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Immune responses in liver-directed lentiviral gene therapy

  • Andrea Annoni
    Affiliations
    San Raffaele Telethon Institute for Gene Therapy (HSR-TIGET), Division of Regenerative Medicine, Stem Cells and Gene Therapy, San Raffaele Scientific Institute, Milan, Italy
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  • Kevin Goudy
    Affiliations
    San Raffaele Telethon Institute for Gene Therapy (HSR-TIGET), Division of Regenerative Medicine, Stem Cells and Gene Therapy, San Raffaele Scientific Institute, Milan, Italy
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  • Mahzad Akbarpour
    Affiliations
    San Raffaele Telethon Institute for Gene Therapy (HSR-TIGET), Division of Regenerative Medicine, Stem Cells and Gene Therapy, San Raffaele Scientific Institute, Milan, Italy

    Vita-Salute San Raffaele University, Milan, Italy
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  • Luigi Naldini
    Affiliations
    San Raffaele Telethon Institute for Gene Therapy (HSR-TIGET), Division of Regenerative Medicine, Stem Cells and Gene Therapy, San Raffaele Scientific Institute, Milan, Italy

    Vita-Salute San Raffaele University, Milan, Italy
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  • Maria Grazia Roncarolo
    Correspondence
    Reprint requests: Maria Grazia Roncarolo, MD, San Raffaele Telethon Institute for Gene Therapy, Via Olgettina, 58, Milan, Italy 20132
    Affiliations
    San Raffaele Telethon Institute for Gene Therapy (HSR-TIGET), Division of Regenerative Medicine, Stem Cells and Gene Therapy, San Raffaele Scientific Institute, Milan, Italy

    Vita-Salute San Raffaele University, Milan, Italy
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Published:January 28, 2013DOI:https://doi.org/10.1016/j.trsl.2012.12.018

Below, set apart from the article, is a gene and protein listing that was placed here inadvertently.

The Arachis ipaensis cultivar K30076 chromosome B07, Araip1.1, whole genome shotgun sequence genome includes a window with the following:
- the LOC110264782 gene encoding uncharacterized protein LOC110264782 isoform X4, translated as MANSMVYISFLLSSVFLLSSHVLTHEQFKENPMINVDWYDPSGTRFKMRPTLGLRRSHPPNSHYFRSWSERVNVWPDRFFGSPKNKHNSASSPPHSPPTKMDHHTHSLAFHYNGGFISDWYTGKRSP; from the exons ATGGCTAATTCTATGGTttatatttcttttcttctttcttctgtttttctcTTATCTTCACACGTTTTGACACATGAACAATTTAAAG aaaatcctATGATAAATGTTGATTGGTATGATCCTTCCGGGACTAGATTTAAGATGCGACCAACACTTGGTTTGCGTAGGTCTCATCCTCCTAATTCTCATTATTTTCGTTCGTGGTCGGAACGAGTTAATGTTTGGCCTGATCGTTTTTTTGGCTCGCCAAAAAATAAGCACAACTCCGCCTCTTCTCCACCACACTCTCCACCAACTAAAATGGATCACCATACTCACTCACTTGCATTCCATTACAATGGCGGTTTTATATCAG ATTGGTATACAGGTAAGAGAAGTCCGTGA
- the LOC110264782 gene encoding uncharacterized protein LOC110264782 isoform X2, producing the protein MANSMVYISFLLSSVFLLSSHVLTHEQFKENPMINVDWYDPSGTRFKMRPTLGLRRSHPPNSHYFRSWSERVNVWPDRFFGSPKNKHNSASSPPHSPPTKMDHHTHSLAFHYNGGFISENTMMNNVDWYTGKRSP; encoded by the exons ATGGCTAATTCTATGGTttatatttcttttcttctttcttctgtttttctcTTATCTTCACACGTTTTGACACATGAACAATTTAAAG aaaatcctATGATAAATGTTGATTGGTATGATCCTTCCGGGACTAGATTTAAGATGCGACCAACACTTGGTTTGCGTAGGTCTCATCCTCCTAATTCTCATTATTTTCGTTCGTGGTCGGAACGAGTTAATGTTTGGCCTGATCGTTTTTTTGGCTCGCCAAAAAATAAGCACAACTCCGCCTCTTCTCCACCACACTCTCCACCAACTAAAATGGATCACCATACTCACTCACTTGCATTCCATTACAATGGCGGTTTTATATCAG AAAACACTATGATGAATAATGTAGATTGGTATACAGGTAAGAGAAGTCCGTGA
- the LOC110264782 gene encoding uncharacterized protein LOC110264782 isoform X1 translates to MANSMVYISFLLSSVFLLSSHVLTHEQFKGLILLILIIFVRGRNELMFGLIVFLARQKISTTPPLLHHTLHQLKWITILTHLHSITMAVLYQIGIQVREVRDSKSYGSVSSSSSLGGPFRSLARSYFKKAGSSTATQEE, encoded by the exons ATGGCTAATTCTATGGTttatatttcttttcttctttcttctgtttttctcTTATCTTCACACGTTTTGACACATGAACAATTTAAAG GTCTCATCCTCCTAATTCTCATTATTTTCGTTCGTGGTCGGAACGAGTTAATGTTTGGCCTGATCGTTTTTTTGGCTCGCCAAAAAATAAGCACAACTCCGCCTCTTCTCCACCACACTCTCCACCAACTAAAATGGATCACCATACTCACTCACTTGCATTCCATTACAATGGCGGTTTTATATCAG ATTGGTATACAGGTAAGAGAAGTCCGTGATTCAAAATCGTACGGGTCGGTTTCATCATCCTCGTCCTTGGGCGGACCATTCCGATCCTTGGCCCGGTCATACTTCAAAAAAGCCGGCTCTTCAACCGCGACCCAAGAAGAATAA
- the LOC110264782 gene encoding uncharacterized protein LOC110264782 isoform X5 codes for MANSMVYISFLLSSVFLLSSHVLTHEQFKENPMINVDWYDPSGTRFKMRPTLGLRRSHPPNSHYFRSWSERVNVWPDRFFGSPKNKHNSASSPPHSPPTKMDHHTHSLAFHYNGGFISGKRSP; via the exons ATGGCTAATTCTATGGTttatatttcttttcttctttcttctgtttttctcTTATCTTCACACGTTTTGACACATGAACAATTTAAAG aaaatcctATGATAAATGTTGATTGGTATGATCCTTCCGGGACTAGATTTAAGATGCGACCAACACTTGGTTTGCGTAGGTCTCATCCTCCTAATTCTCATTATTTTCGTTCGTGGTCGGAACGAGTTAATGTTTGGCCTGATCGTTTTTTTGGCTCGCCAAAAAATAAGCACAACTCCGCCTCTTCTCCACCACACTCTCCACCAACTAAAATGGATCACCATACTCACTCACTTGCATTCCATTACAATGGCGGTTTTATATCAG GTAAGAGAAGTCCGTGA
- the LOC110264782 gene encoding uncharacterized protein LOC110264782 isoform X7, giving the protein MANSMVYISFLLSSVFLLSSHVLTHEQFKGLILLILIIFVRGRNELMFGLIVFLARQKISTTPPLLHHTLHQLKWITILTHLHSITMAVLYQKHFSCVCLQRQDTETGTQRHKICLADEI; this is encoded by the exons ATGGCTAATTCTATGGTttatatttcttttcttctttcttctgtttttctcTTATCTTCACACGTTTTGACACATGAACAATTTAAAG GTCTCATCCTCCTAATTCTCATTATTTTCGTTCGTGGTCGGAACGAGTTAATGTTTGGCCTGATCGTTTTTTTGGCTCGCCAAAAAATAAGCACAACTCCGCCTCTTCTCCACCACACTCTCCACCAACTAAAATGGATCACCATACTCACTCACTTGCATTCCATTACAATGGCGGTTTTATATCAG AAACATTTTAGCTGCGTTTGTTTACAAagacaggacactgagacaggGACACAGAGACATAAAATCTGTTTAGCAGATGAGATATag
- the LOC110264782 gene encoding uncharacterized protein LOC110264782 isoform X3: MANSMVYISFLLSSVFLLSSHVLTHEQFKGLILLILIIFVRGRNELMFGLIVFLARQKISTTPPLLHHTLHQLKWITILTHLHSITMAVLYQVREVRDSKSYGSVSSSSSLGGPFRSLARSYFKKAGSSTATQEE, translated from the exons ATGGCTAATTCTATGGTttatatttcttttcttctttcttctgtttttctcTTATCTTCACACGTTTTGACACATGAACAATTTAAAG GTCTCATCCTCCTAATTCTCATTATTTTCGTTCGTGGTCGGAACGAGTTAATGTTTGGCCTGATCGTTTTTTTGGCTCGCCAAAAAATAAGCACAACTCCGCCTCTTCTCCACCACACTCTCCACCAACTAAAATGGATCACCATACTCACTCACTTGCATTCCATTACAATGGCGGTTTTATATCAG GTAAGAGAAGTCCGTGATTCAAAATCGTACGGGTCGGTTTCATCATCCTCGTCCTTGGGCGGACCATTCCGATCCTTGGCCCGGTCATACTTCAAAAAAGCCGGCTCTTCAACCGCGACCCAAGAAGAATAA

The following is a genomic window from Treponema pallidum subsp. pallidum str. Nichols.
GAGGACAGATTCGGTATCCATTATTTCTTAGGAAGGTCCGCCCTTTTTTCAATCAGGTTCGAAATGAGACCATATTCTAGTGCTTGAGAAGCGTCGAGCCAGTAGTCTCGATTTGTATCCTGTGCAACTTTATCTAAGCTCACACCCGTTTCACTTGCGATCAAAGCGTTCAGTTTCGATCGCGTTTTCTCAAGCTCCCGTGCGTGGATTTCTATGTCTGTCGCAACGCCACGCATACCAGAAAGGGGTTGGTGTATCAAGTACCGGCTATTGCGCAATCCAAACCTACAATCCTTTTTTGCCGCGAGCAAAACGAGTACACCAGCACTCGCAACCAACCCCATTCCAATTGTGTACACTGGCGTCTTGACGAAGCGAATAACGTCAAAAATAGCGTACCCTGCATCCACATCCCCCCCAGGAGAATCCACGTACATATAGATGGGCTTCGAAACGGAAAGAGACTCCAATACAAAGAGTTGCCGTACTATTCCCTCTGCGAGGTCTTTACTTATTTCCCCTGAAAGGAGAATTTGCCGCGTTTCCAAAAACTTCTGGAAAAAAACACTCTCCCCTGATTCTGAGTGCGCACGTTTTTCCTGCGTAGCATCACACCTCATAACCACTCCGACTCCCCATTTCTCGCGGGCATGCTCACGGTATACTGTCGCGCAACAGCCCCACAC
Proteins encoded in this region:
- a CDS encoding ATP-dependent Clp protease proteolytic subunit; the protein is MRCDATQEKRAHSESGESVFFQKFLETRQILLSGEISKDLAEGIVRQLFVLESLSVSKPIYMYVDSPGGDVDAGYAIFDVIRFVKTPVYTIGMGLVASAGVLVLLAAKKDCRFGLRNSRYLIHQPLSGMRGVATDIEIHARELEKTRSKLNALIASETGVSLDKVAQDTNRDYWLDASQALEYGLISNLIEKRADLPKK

The use of lentiviral vectors (LV)s for in vivo gene therapy is an ideal platform for treating many types of disease. Since LVs can transduce a wide array of cells, support long-term gene expression, and be modified to enhance cell targeting, LVs are a powerful modality to deliver life-long therapeutic proteins. A major limitation facing the use of LVs for in vivo gene therapy is the induction of immune responses, which can reduce the transduction efficiency of LV, eliminate the transduced cells, and inhibit the effect of the therapeutic protein. LV strategies designed to restrict transgene expression to the liver to exploit its naturally tolerogenic properties have proven to significantly reduce the induction of pathogenic immune responses and increase therapeutic efficacy. In this review, we outline the immunological hurdles facing in vivo LV gene therapy and highlight the advantages and limitations of using liver-directed LV gene therapy.

      Abbreviations:

      APC (antigen presenting cell), FoxP3 (forkhead box P3), IL (interleukin), KC (Kupffer cells), LSEC (Liver sinusoidal endothelial cells), LV (lentiviral vector), miR (micro-RNA), TLR (toll-like receptor)
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